One of the policy levers that has been triggered by states to incentivize student degree completion is performance-based funding. In September 2020, Whitford reported that as of the 2020 fiscal year, 41 states had implemented some level of performance-based funding. These policies can vary wildly, depending on what is tied to funding, and depending on how performance and student success are defined. Community colleges have been criticized in the past for having revolving doors, where students enter and exit without obtaining a degree or certificate and funding based only on enrollments and not success might incentivize access without success. There have also been concerns raised that performance-based funding could have a negative impact on resource availability for equity work. In California, the new Student Centered Funding Formula has attempted to address these issues by building the formula on three components—enrollment, performance, and equity—which create safeguards for colleges as we move from a purely enrollment-based funding model to one that takes into account success with equity.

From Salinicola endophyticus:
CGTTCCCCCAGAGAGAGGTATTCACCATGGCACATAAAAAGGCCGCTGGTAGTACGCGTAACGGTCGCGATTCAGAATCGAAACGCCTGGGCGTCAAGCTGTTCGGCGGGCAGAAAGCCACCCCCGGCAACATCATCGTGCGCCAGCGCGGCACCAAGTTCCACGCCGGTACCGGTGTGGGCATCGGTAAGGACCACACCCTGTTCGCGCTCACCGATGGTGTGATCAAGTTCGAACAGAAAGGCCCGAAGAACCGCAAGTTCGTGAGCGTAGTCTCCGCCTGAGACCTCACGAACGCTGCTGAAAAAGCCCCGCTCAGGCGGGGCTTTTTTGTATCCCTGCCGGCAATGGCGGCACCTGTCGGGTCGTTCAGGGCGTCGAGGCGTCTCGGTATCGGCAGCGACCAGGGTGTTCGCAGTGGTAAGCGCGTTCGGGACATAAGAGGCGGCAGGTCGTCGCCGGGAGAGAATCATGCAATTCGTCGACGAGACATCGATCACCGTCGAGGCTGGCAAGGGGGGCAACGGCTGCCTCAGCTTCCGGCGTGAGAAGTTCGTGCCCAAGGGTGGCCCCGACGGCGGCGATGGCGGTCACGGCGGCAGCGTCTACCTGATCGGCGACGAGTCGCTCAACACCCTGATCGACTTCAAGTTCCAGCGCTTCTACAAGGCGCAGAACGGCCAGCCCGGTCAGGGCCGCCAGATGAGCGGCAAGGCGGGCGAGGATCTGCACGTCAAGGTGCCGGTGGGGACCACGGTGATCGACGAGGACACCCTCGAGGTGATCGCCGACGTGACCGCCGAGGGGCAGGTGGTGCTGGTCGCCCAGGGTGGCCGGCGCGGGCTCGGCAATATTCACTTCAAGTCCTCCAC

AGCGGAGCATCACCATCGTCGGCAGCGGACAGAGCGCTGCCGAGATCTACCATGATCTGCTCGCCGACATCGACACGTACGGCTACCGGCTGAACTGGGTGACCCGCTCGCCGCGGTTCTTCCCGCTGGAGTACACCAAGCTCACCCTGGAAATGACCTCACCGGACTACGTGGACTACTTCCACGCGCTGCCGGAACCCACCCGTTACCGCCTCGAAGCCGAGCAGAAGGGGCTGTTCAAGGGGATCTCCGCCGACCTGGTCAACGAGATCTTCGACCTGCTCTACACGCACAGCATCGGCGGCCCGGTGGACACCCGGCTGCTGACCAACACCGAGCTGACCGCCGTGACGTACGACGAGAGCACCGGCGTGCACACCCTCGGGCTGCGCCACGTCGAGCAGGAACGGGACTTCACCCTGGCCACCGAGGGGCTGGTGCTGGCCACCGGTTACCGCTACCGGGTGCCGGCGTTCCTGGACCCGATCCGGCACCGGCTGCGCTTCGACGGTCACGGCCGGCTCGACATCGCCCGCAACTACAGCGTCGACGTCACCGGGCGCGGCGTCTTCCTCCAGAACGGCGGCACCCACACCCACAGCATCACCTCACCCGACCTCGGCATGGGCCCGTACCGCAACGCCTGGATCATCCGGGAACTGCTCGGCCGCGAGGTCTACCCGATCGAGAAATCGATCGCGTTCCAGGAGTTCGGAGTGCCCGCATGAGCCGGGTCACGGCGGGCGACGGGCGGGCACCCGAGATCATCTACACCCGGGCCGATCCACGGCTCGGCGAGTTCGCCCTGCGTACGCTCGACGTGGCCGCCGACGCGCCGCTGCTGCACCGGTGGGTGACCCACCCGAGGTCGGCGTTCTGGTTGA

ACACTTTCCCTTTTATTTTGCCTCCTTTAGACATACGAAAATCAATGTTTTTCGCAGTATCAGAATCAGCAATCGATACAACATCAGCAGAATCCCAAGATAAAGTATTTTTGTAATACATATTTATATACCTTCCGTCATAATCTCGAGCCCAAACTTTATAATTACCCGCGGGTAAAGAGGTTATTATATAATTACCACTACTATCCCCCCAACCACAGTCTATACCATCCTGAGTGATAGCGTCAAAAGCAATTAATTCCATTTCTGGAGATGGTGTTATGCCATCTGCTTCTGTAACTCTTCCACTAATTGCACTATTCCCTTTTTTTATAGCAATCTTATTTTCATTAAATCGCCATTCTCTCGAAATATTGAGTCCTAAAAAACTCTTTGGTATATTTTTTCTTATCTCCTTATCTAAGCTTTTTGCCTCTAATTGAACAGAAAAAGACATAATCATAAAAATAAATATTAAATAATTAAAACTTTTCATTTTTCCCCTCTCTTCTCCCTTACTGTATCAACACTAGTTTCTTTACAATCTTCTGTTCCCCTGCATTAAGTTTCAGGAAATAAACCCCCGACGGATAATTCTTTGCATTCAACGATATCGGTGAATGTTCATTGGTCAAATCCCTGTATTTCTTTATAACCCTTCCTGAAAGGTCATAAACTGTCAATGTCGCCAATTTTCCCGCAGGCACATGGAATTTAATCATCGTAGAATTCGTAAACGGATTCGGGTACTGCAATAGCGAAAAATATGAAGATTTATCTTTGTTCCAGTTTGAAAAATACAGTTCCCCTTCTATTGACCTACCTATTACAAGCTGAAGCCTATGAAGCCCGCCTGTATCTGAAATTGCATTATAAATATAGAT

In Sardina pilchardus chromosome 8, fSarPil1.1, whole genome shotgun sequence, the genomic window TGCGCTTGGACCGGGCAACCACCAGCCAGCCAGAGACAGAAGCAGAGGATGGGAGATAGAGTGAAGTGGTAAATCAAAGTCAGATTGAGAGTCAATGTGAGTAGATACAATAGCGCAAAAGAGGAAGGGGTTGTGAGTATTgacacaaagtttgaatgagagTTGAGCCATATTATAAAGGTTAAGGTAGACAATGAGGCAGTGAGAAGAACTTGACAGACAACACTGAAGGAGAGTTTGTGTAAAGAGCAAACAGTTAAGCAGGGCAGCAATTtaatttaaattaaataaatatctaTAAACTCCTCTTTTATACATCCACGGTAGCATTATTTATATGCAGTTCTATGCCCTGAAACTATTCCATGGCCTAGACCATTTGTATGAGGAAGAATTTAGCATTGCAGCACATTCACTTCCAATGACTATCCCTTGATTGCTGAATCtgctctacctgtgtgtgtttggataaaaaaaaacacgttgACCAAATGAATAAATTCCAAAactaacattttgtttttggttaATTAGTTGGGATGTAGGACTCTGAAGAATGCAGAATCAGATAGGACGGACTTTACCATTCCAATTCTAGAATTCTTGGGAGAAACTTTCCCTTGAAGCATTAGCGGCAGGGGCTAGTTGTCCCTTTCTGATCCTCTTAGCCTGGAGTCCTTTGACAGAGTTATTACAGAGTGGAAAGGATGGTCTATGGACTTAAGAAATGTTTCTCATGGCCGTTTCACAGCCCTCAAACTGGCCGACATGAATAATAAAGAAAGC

In 2016, astronomy professor Nick Strobel made the business case for guided pathways at BC’s Redesigning Community College summit. During a session on guided pathways implementation, he shared that there is a boon to the tax base when we increase our students’ success. An associate degree holder contributes $11,640 more over the span of 30 years than would a high school graduate, and a bachelor’s degree holder contributes $49,350 more over 30 years (Strobel, 2016). The taxpayer investment into the community college system pays dividends later on that allow us to reinvest in our institutions.
Belfield (2020) shared additional positives for the taxpayer. The upfront and ongoing investment in guided pathways is offset by students getting through the system more quickly. He also echoed Strobel’s finding that more students persisting to higher degrees means eventual gains to the state economy through better-paying jobs and less need for public assistance (Belfield, 2020).